Driven to suicide by the horrors of a world at war
PUBLISHED: 16:25 29 January 2009 | UPDATED: 15:52 07 September 2010
Celebrated author Stefan Zweig s novel The Post Office Girl is finally published in the UK next month – more than 60 years after Zweig s death. Bridget Galton reports THE Austrian novelist Stefan Zweig committed suicide with his second wife Lotte in 1942
Celebrated author Stefan Zweig's novel The Post Office Girl is finally published in the UK next month - more than 60 years after Zweig's death. Bridget Galton reports
THE Austrian novelist Stefan Zweig committed suicide with his second wife Lotte in 1942, in despair over the fate of war-torn Europe.
Among his papers was the manuscript for a novel, The Post Office Girl, which receives its much delayed UK publication next month.
It tells the story of Christine, a provincial post office worker in depressed post World War One Austria. When a telegram from a wealthy American aunt summons her to the Swiss Alps she is swept up in a life of money and passion before being rudely deposited back where she came from.
The Cinderella-esque tale was written in the 1930s as Zweig - at the time the most popular and widely translated author of his day - became interested in the human cost of Capitalist boom and bust.
Sort of Books, based in Parliament Hill, Hampstead, snapped up the UK publishing rights after the novel garnered plaudits in the US.
"It's quite an event to have a new Zweig novel," says Natania Jansz of Sort of Books.
"Before the rise of the Nazis he was very famous, people would stop and ask for his autograph on the streets of Salzburg and Vienna.
"He has been called the most important author not known to the British readership but there are many fans from David Hare, and Ali Smith to Julia Neuberger and Salman Rushdie who think the time has come for a major revival.
"It is reaching a tipping point and I think he is going to become a widely read author."
Zweig grew up in Vienna and after studying philosophy became part of an avant garde movement espousing humanist and pacifist ideals as well as the unification of Europe.
He wrote plays, biographies of Magellan, Marie Antoinette and Mary Queen of Scots, and novels including The Royal Game and Beware of Pity.
He also befriended Sigmund Freud, the pair mutually admired each other's work with the older man saying Zweig's: "perfection of empathy combined with the mastery of linguistic expression left me with a feeling of rare satisfaction."
"He shared with Freud an interest in the psychological underpinnings of behaviour and he consciously used Freud's theories to great effect in creating psychologically insightful characters," says Jansz.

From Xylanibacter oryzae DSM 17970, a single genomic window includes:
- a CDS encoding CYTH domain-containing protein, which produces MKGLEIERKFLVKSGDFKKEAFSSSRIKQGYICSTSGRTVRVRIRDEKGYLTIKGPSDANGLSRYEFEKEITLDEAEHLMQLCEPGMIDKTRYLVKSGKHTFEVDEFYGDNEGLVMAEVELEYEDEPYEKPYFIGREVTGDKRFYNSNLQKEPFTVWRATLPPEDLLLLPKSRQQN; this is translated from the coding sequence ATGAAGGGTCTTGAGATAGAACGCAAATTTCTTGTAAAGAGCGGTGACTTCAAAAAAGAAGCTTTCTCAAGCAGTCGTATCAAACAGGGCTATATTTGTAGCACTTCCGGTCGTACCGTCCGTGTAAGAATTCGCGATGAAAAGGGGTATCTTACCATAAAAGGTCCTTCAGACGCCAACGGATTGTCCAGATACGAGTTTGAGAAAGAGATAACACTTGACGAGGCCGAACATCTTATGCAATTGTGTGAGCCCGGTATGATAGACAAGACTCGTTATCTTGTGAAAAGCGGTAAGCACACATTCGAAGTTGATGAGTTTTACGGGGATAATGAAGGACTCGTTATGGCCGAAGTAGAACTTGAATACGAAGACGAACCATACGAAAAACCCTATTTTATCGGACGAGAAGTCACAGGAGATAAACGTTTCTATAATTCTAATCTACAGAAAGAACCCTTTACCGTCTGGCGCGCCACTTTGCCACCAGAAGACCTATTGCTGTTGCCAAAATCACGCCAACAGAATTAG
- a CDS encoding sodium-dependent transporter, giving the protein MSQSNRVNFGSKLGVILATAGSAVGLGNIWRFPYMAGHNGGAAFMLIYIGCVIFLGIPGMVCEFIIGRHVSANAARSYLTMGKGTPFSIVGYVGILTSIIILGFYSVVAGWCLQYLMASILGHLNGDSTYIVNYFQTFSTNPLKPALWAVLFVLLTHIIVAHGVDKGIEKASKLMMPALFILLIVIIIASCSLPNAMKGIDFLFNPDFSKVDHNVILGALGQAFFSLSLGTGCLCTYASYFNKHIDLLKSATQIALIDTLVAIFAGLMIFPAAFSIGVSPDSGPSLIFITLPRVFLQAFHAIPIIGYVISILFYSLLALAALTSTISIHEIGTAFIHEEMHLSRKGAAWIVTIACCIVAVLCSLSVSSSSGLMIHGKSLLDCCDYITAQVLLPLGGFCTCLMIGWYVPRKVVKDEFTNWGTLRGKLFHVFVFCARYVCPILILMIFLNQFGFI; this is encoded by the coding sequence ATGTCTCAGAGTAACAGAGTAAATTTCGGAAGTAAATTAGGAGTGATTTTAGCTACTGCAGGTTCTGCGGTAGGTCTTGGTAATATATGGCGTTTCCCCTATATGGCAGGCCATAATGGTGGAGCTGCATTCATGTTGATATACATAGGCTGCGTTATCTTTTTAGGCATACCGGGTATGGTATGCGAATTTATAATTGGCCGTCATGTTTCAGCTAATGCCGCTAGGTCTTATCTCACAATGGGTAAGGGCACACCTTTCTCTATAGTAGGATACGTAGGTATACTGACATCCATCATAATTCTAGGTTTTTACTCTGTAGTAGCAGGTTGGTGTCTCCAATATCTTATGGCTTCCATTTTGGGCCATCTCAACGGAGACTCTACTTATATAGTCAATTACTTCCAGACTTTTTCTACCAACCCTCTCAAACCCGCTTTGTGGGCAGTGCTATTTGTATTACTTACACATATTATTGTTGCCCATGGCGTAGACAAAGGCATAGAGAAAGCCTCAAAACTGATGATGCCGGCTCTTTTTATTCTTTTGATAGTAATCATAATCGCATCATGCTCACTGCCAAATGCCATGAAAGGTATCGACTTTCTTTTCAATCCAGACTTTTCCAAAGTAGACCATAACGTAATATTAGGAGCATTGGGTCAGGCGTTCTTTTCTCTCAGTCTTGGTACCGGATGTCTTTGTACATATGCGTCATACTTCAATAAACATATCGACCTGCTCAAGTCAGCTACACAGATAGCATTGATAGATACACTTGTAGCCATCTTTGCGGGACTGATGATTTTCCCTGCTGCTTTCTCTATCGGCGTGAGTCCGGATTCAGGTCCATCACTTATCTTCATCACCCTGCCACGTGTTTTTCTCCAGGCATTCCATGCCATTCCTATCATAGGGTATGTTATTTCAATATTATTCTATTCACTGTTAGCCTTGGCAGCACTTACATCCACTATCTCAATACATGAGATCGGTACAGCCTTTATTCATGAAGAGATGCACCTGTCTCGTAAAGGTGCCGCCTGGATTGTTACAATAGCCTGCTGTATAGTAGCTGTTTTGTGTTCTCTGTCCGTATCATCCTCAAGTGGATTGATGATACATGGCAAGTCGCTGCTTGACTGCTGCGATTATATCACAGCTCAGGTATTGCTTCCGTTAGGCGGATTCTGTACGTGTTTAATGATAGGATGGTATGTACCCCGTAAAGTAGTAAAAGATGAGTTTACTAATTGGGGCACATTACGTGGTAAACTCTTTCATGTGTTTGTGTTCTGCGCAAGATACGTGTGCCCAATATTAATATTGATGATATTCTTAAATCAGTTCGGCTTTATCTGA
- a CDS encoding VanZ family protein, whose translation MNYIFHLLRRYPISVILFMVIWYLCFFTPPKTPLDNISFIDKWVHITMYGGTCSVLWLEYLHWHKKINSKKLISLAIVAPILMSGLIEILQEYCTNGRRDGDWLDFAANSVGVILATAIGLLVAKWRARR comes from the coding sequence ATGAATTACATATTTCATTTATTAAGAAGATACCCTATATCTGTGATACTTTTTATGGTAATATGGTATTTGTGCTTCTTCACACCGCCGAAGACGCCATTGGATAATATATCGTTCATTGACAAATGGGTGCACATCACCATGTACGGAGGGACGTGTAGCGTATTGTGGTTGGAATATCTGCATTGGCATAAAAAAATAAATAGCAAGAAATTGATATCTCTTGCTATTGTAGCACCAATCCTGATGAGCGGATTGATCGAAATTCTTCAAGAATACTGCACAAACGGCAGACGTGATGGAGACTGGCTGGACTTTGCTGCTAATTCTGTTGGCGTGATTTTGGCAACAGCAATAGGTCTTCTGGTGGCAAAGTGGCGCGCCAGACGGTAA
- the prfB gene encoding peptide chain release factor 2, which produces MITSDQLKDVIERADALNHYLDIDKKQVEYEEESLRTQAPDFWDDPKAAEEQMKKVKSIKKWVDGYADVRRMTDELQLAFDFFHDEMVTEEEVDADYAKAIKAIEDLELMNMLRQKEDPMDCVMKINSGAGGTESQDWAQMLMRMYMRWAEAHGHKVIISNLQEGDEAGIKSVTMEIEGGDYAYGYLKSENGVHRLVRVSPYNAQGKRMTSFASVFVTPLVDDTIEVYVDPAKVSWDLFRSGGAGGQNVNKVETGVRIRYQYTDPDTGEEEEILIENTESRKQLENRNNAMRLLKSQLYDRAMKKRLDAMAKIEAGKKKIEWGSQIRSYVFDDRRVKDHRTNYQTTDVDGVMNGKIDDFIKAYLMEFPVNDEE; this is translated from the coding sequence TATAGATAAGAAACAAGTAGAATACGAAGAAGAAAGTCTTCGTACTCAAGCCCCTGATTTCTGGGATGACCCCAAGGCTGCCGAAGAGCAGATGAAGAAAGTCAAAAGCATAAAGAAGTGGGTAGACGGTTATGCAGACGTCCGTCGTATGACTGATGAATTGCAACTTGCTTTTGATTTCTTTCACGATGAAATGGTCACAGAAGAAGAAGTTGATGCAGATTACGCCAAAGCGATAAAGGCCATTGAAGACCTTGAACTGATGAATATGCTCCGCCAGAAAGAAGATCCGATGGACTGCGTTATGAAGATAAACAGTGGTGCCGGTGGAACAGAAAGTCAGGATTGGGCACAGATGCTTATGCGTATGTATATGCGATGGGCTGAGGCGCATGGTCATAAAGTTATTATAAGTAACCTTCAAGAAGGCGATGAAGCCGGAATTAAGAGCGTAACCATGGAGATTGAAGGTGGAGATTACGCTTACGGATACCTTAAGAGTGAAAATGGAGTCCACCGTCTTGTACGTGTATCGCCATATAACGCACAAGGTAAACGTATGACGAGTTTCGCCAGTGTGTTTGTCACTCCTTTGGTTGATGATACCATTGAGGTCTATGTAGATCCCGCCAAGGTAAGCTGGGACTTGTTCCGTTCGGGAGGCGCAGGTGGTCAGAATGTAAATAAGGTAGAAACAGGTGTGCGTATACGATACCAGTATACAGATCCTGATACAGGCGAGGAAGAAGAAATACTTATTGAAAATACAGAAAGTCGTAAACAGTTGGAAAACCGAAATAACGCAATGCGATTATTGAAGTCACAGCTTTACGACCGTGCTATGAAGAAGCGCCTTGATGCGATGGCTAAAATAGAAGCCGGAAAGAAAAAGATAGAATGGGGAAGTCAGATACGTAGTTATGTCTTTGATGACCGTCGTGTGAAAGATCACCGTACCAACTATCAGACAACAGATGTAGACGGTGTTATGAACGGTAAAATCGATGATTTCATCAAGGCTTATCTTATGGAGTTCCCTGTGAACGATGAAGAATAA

Zweig was not religious, but his Jewish parentage put him in grave danger as the Nazis rose to power and he fled to England in 1934.
Before he left he had written the libretto for the Strauss opera the Silent Woman. When Hitler decided to attend the 1935 premiere in Dresden, the composer came under pressure to remove Zweig's name from the poster. He refused, Hitler did not attend and the opera closed after three performances.
By that time Zweig was living off Portland Place in London, but he paid frequent visits to Hampstead when Freud moved to Maresfield Gardens in 1938. When the doctor died some months later it was Zweig who gave the German oration at his funeral at Golders Green crematorium on September 26, 1939.
Zweig moved to the United States and in 1941 to Brazil where he died at the age of 61.
"It is hard for us to imagine now but in 1942 Singapore had fallen, the war hadn't turned and it seemed that Hitler and Japan would triumph," says Jansz.
"Zweig had lost his home and witnessed the extermination of the people he belonged to and the collapse of his culture and every ideal he stood for.
"The Post Office Girl includes two characters who decide there is no future. They contemplate a double suicide and describe how they would do it in horrific detail. It is so prescient it gives the book an added power."
Jansz and her husband Mark Ellingham wrote the first ever Rough Guide in 1982 (to Greece) when they spotted a gap in the market for "a book for students who cared about the culture of the country they were travelling to and wanted to know about its politics and history".
Ellingham went on to run the hugely successful Rough Guide books business, while Jansz went off to do clinical psychology.
Then in 1999 the couple founded Sort of Books in the basement of their Hampstead home to publish a travel book by their friend Chris Stewart: Driving Over Lemons.
The tiny publishing house now puts out two to four titles a year.
"They are all books we feel passionate about, that have a chance of doing well and that we can get behind 100 percent to gain a wider readership," says Jansz.
These photos of Stefan Zweig are donated by Atrium Press Ltd based in West Hampstead. It holds a tiny photographic archive comprising a Zweig family album donated by Hampstead contacts of the author.
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